Mark Insley – Tucson

Mark Insley

Mark Insley’s singing voice is one of those rare instruments that sounds perfectly at ease with every note passing through it. Whether Insley is growling or crooning, you get the relaxing impression that he could have just told you everything he’s singing, but it’s just easier for him to sing them all to you. Whatever it is in country music singing that evokes cliché images of beer-matted sawdust covering honky-tonk floors and hot, highway asphalt mixing with the dry smells of Southwestern dust, Insley’s voice has got it. It halts and sways in personable, western twang, never too much of it to sound maudlin but not too skimpy on it to sound like frat band, country rock. It’s simply understood – not showing any pretension but still able to convey different emotions in mere inflections. And it feels as comfortable as a frayed T-shirt and worn out jeans. Even though his new album Tucson is filled with gritty and skilled music by seasoned, country-western session musicians, it’s Insley’s voice that makes this music fit snugly into a room just as easily as a favorite chair.
Full-length recordings for Insley have been few and far between. His last effort, the warmly received Good Country Junk, was released in 1996. While this lapse in time may have faded his name from the memories of dilettante country critics, he’s always been respected by his fellow “Americana” musicians. On Good Country Junk, several members of Dwight Yoakam’s band backed him up. On Tucson, he’s surrounded himself with another formidable collection of players. Their collective resume is as diverse as it is impressive. Guitarist Tony Gulkyson (X, Lone Justice), drummer David Raven (Jim Lauderdale, Butthole Surfers), keyboardist Danny McGough (Tom Waits), and multi-instumentalist Greg Leisz (Beck, KD Lang, Smashing Pumpkins) lay down foundations of first-rate cowboy boogies, greasy, country rock and “hillbillified” soul. If I hadn’t already spent the first paragraph discussing his voice, I’d probably try to convince you that their playing stole the show.
Insley’s Tucson follows a long tradition of hard-luck country music that subscribes to the theory that no matter how tough life is, it’s never bad enough or embarrassing enough not to sing about. And there’s always room in this type of music for clever/cheesy one-liners that make a listener smile and groan simultaneously. Tucson is something like a countrified storyboard for a man who’s old enough to have been given many chances for a normal, sedate life but somehow never quite gets what he’s after. Whether it’s his fault, her fault, or just fate, he’s tired of messing up and having to move on. And now he just wants to talk about it.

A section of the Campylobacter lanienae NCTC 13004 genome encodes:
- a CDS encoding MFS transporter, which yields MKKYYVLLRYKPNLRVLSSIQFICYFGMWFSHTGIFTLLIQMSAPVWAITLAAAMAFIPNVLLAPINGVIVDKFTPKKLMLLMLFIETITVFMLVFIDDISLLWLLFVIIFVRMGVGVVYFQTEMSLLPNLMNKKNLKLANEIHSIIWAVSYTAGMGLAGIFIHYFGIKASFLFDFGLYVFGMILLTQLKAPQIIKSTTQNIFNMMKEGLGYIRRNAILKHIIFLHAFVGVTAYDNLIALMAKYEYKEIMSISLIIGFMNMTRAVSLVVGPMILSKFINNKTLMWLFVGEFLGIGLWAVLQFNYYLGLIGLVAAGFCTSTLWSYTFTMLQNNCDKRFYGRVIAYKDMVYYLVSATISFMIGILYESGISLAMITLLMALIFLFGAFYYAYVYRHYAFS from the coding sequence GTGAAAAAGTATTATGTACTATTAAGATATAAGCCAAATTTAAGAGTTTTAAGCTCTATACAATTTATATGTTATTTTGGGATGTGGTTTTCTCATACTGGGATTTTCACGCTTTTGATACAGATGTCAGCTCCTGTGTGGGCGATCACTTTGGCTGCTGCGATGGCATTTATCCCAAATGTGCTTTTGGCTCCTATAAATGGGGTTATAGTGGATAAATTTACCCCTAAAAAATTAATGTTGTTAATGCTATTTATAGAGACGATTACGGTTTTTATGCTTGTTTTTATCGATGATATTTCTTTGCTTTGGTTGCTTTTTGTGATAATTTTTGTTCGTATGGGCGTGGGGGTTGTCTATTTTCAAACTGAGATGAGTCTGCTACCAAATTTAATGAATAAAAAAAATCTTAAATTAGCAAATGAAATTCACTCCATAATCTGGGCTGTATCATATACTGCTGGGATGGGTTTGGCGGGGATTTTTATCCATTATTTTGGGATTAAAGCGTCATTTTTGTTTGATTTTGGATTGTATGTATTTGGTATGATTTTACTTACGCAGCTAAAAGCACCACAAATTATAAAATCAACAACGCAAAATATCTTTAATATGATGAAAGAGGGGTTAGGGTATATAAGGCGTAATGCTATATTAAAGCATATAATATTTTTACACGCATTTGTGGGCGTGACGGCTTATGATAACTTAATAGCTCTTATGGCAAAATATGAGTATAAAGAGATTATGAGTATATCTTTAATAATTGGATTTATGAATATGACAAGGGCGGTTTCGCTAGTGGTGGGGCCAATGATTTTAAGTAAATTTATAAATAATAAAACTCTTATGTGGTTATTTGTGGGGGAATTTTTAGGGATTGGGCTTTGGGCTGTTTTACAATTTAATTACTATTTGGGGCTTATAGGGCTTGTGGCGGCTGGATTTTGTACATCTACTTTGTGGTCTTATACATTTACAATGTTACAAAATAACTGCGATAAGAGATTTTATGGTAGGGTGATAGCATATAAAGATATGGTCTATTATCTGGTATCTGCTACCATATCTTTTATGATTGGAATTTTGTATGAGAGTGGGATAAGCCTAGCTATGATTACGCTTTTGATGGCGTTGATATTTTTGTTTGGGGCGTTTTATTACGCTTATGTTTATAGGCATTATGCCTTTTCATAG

Insley sings his parts with relish, almost daring you not to take him seriously. His lyrics aren’t odd, impressionistic pieces like those favored by bands like Son Volt. Yeah, they might sound like budding truisms. They may even sound weirdly unbelievable, but they always get to the point sooner or later. Oxymorons like “I went out to Mojave, to get out of the heat,” presented in the beginning of “Ice Machine” make perfect sense to him, and you’re caught by his voice, belief suspended. When you realize it’s a song about a frustrated and tormented love, that line comes back to you, making a little more sense. And if only my friends knew how to discuss their relationship problems like Insley does in the Wayne Carson cover, “She’s Acting Single (I’m Drinkin’ Doubles),” I might try listening to them more.
Mark Insley’s Tucson has been one of the nicest surprises I’ve heard this year. A late-bloomer in this alt-country/Americana music scene, I’ve remained in the safety of a few bands that I know well, always thinking that there were no other contemporary artists that could add to my understanding of this style. Tucson knocked that idea out of my head. His western-seeped, country-rock can only prove that this music is as vibrant and real as the dusty roads and desert cities that inspired it.